Travelling can be fun for people with disabilities with the right precautions - Guest Column by Unni Maxx
July 22, 2019
Our guest columnist today is Unni Maxx, the well-known disability rights activist from Kerala, who believes that travelling is for everyone, regardless of disability.
Who doesn't like to travel the world? For some people, travelling to new places and meeting people is a passion. My father was a musician, so he had to travel a lot as part of his job and I used to accompany him a lot. At the age of 22, I met with an accident and was bedridden for months. During that time, I longed to check out unseen shores across the wold. Since I was not even using a wheelchair at that time, I was unsure whether I will be able to fulfil my travelling dreams.
My friends were my energy boosters, literally. Even though it was fun spending time with them, I felt I was missing something and did not know what exactly it was. After a few years, I got freedom to travel after getting a wheelchair! Travelling to my courtyard or another room on my own was a thing of joy for me
I had to wait six long years for freedom after I got my new car. It was a great opportunity because I could slowly start fulfilling my dreams of travelling on my own. I converted it to a hand-controlled vehicle and started driving around, another glad moment of my life. Gradually, I started traveling longer distances. From being confined to the four walls of my home, I started exploring. I got a life partner who is also an ardent traveller. Parvathy loves visiting new places and is always willing to come out, anywhere at any time.
It was during those times that I started thinking of people who had to confine themselves into their homes due to a disability. People tend to ask why a disabled person has to go out, and that is the society's perspective towards us. When I got my car, the first thing I did was to go to houses of many other people with disabilities to inspire them to come out. In fact, we formed an association with like-minded people by conducing several camps and job training.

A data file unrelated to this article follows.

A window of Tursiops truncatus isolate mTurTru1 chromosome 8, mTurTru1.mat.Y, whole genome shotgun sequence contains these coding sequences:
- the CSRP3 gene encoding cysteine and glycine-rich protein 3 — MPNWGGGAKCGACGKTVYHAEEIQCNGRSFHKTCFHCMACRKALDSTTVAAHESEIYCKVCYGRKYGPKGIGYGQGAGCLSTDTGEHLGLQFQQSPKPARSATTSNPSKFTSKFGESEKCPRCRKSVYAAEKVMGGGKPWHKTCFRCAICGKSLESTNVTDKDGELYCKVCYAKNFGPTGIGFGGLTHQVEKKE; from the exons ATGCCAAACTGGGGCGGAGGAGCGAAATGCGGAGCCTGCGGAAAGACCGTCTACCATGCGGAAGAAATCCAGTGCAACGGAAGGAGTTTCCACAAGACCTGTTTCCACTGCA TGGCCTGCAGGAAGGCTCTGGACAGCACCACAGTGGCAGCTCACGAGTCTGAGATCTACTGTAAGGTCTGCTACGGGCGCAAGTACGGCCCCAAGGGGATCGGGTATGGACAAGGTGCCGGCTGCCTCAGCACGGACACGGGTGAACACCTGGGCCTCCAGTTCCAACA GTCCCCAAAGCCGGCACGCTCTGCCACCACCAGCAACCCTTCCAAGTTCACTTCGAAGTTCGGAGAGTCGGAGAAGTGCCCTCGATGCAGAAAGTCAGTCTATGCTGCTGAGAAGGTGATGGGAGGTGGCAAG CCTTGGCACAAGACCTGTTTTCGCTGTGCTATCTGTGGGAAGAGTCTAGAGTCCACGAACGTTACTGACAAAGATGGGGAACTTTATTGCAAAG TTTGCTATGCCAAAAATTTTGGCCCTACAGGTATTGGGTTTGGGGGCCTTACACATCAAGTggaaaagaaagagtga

Change is in the air
Today, there are many NGOs and organisations that are working towards creating that change. Disabled people are even able to get a driver's license which is a great thing! We have more accessible places and new laws to protect our rights.
In spite of all this, majority of the places are not accessible the way it should be. I feel that the government is yet to recognise and work towards our needs. India must learn from other countries. Honestly, visiting foreign countries has been easier for me due to their great accessibility. Last year I visited South Africa and the facilities for disabled people surprised me. Some countries are more wheelchair friendly than others. Singapore, where I first visited, is one among the best. You can go around freely anywhere on the chair.
For me travelling is a stress buster. It helps me realise that there are bigger problems in the world than what I go through. We have been to several places inside and outside India, and definitely have more plans ahead. I never felt disability is going to limit me from seeing the world. Accept your circumstances and know your limits and plan your trip accordingly. Don't spoil the excitement that awaits you.
I can share a few tips for a disabled traveller. Firstly, try and get an idea about how accessible your travel destination is. Get details of facilities offered there. In some places there might be accessible buses, trains, and taxis. Make sure that the room where you stay is accessible, including toilets.
There may be some organisations or agencies exclusively working for disabled persons. Get details if they are available.
Always be prepared to embrace the unexpected. Things might not be as good as the comfort of your home. But trust me, challenges are fun. The world is not a dark place, There are many people who wants to lend you a helping hand at time of need.
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